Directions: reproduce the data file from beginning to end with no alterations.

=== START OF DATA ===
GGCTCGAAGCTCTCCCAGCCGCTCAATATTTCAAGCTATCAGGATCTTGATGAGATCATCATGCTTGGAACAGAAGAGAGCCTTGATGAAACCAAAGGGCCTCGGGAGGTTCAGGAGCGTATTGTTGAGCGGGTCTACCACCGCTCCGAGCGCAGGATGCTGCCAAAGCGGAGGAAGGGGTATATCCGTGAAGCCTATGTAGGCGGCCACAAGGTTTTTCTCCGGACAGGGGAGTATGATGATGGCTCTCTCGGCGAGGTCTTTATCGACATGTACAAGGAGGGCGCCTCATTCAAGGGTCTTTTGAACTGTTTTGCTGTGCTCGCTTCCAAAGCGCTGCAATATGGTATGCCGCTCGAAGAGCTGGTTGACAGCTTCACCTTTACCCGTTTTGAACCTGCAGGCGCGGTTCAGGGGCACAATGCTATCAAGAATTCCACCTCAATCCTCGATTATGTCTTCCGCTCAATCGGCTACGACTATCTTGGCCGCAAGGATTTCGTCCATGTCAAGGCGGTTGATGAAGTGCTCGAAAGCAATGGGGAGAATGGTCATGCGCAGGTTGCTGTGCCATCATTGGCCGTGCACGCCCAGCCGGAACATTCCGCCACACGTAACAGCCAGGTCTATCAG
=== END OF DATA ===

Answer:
GGCTCGAAGCTCTCCCAGCCGCTCAATATTTCAAGCTATCAGGATCTTGATGAGATCATCATGCTTGGAACAGAAGAGAGCCTTGATGAAACCAAAGGGCCTCGGGAGGTTCAGGAGCGTATTGTTGAGCGGGTCTACCACCGCTCCGAGCGCAGGATGCTGCCAAAGCGGAGGAAGGGGTATATCCGTGAAGCCTATGTAGGCGGCCACAAGGTTTTTCTCCGGACAGGGGAGTATGATGATGGCTCTCTCGGCGAGGTCTTTATCGACATGTACAAGGAGGGCGCCTCATTCAAGGGTCTTTTGAACTGTTTTGCTGTGCTCGCTTCCAAAGCGCTGCAATATGGTATGCCGCTCGAAGAGCTGGTTGACAGCTTCACCTTTACCCGTTTTGAACCTGCAGGCGCGGTTCAGGGGCACAATGCTATCAAGAATTCCACCTCAATCCTCGATTATGTCTTCCGCTCAATCGGCTACGACTATCTTGGCCGCAAGGATTTCGTCCATGTCAAGGCGGTTGATGAAGTGCTCGAAAGCAATGGGGAGAATGGTCATGCGCAGGTTGCTGTGCCATCATTGGCCGTGCACGCCCAGCCGGAACATTCCGCCACACGTAACAGCCAGGTCTATCAG